As i know the functions brk() , sbrk() are used for reallocating the memory.But how they are different from realloc() function ?.Give me the coding examples.
sbrk are system calls (implemented in the kernel) while
realloc are library functions in user space. So the
malloc etc functions use
sbrk internally but provide additional functionality (see man(2) for more details about
brk and man(3) for more details about
brk only tells the kernel how much memory your program wants to use, by giving the the kernel a pointer to the largest virtual memory location that your program may use. But you only have exactly one big chunk of memory.
malloc helps you to subdivide this huge block of memory into smaller parts.
Example code doesn't make much sense here, because
malloc work on different levels. But you could think how you would implement a very simple (and non-thread-safe) version of
free and where you would use
brkto increase the usable memory we got from the kernel
And as @BasileStarynkevitch remarked in his comment, as an alternative to
brk you could also use
flags=MAP_PRIVATE|MAP_ANONYMOUS) to reserve a single block of memory backed by the swap file. For details about mmap see man(2).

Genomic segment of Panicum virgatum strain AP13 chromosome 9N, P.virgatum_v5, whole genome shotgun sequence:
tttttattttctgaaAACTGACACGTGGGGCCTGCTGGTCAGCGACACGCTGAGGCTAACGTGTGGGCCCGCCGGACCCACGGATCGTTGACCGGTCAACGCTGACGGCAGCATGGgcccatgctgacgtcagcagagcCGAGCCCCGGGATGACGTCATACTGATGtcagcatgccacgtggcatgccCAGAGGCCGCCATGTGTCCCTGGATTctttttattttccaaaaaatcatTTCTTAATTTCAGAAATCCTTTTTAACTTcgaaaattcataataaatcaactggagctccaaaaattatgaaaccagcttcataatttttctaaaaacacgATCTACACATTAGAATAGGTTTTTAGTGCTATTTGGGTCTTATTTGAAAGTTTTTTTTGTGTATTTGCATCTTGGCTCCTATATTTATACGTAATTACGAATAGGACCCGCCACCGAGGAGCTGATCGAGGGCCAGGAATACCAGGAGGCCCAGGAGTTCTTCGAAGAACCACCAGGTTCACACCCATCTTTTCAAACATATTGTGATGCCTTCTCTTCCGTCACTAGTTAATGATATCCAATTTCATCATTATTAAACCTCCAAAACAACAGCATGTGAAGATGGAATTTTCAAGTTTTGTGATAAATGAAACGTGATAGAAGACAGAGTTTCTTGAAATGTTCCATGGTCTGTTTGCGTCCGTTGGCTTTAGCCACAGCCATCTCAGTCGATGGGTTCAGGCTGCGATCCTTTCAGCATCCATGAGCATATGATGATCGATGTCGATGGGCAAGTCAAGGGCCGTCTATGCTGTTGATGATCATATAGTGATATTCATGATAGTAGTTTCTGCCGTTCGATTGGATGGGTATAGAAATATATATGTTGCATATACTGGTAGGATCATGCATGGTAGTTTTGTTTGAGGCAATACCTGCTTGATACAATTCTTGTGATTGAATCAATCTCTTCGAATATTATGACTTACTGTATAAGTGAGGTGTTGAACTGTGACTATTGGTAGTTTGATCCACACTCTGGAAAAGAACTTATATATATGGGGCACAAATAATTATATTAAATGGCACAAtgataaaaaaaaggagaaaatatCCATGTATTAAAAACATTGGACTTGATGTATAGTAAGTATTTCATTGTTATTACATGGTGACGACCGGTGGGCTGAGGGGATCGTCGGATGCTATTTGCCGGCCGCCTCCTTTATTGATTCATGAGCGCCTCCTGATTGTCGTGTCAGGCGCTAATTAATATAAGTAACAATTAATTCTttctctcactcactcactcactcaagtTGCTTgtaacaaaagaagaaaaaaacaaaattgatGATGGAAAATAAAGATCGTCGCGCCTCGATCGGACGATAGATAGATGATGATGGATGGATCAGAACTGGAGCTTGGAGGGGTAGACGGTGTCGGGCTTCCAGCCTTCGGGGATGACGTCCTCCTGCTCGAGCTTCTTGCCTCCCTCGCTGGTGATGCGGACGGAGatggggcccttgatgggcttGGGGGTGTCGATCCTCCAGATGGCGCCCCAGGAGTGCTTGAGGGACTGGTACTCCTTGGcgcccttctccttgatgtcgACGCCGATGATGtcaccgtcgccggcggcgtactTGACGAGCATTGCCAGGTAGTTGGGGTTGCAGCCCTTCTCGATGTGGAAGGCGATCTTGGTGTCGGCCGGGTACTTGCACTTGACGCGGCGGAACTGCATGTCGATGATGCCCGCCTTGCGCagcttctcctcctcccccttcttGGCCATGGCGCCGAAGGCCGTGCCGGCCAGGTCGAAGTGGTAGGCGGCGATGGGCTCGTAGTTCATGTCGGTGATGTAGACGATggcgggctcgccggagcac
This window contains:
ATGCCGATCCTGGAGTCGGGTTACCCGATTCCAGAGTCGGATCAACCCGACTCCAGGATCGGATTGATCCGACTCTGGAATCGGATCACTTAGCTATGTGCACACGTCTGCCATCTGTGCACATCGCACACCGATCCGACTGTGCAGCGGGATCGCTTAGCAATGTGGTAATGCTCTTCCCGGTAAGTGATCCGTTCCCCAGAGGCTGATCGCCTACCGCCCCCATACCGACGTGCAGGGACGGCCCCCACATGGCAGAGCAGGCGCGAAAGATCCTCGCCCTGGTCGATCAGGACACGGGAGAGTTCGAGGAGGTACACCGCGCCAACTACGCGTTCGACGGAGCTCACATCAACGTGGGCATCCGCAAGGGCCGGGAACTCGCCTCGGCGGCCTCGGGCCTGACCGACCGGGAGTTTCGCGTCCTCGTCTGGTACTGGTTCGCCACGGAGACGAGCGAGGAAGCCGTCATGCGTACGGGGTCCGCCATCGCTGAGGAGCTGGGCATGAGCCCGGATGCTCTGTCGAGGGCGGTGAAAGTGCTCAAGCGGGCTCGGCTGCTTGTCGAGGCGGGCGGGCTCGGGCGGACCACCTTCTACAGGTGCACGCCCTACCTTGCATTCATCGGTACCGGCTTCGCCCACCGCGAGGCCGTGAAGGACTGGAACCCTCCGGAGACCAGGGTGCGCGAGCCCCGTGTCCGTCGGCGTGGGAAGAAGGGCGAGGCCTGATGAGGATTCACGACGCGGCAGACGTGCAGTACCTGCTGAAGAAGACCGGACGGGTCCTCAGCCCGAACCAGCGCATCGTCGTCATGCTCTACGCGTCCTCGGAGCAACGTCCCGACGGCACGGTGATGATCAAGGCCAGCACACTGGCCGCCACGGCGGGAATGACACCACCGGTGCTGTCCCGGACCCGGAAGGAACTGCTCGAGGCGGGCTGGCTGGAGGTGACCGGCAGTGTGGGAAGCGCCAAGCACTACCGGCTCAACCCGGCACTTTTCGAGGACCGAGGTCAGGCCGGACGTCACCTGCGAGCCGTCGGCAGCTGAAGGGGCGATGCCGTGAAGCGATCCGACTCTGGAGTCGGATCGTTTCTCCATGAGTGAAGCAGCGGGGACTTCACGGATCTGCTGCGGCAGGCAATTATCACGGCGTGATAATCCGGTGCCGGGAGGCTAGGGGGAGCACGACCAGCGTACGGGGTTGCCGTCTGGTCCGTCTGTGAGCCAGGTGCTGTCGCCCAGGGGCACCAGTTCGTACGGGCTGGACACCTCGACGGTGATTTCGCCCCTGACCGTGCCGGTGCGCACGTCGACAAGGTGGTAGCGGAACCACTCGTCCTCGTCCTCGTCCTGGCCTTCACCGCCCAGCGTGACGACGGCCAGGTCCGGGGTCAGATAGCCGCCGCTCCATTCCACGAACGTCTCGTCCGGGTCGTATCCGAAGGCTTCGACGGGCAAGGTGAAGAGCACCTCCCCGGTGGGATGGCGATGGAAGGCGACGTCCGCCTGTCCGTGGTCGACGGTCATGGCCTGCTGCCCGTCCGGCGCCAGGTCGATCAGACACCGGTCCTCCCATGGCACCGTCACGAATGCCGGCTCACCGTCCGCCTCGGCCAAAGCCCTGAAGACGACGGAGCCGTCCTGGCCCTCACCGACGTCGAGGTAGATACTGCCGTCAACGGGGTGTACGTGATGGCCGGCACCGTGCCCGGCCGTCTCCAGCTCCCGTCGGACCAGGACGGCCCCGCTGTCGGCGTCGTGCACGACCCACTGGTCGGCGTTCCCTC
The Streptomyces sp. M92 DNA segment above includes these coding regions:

At the OS level (in the Unix model, at least), your program has one big region of memory for program text, initialized and uninitialized data, and the "heap", for dynamically-allocated data. (The stack is separate.) You can adjust the size of that region using
sbrk, but you can't rearrange it, and it's always contiguous. The vast majority of programs that do dynamic memory allocation require something more flexible.
realloc are C library functions that give you something more flexible. Underneath, they get memory from the OS by calling
sbrk, but then they do extra processing to let you allocate (a) any number of chunks of (b) different sizes and which you can (c) individually return to the pool when you're done with them and incidentally (d) resize.
But when you return memory to the pool with
free, it generally just goes back into the pool that future calls to
malloc by your program will draw from; memory is generally not given back to the OS.
(Sorry for not providing any example code; I don't have time for that just now.)